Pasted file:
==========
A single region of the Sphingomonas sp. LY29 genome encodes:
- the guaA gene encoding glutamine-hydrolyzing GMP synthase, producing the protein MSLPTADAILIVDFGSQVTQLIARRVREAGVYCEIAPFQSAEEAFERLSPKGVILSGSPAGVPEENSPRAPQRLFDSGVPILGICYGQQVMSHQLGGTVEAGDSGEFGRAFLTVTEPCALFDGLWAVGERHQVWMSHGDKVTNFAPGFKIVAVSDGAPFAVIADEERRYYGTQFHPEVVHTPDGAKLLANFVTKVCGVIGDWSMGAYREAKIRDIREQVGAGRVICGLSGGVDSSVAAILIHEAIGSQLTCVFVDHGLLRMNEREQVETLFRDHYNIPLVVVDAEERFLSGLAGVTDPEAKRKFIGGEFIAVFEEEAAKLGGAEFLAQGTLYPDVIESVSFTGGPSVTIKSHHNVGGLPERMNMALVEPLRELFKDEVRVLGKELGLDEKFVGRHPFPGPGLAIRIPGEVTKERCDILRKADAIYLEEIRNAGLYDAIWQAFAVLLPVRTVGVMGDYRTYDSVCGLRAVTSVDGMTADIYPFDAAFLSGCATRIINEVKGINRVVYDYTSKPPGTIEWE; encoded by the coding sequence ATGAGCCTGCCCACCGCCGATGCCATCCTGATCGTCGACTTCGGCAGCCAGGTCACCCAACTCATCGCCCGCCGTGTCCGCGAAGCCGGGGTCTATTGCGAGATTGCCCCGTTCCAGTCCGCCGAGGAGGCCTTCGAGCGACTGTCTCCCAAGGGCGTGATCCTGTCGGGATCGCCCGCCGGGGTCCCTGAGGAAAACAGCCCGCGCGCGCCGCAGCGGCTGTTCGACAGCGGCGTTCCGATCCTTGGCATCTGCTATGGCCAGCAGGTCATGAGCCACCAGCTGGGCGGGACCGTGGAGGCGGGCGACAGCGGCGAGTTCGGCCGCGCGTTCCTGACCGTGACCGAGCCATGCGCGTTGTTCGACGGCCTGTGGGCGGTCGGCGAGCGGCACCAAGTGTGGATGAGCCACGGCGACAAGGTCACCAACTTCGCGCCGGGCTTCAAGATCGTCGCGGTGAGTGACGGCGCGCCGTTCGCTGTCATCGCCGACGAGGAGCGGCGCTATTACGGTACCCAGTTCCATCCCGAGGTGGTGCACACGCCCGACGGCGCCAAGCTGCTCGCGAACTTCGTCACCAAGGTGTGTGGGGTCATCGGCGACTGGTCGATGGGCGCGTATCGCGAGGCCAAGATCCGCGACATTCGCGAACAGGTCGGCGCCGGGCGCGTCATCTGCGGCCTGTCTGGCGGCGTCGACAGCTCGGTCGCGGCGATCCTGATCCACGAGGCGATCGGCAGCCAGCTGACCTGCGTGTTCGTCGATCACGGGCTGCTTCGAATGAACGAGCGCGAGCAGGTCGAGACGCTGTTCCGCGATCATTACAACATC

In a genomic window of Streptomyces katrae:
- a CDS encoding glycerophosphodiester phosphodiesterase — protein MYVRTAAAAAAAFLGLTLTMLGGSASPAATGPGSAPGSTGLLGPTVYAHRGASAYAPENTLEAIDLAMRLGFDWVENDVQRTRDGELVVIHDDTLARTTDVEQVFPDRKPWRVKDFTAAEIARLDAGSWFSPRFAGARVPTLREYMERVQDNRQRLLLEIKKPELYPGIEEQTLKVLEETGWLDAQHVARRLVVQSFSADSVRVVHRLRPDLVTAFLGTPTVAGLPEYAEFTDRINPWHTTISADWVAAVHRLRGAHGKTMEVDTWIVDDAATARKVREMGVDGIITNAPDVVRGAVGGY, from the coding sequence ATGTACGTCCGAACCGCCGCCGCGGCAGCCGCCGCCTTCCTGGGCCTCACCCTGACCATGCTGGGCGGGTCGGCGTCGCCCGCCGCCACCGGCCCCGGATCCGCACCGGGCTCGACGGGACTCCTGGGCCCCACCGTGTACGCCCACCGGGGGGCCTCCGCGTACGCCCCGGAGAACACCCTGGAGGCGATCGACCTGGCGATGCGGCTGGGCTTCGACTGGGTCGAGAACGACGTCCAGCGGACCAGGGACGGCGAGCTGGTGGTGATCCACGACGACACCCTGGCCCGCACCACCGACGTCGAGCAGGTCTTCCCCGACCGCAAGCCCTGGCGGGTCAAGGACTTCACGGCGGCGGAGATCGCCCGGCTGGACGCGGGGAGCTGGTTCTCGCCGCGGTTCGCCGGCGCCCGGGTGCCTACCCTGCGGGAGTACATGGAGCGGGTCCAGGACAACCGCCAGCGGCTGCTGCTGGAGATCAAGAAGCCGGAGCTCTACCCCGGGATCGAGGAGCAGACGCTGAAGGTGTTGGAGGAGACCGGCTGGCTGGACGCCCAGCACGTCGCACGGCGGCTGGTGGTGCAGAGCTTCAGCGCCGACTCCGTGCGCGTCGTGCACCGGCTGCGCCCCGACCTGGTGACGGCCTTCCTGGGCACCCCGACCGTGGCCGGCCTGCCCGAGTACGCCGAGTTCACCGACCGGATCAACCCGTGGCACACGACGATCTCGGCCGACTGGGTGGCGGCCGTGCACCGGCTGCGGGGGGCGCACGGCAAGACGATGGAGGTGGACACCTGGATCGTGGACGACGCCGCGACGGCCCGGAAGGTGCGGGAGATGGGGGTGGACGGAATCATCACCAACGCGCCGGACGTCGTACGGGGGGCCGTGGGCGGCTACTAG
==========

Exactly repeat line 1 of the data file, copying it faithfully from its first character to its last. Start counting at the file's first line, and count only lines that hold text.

A single region of the Sphingomonas sp. LY29 genome encodes: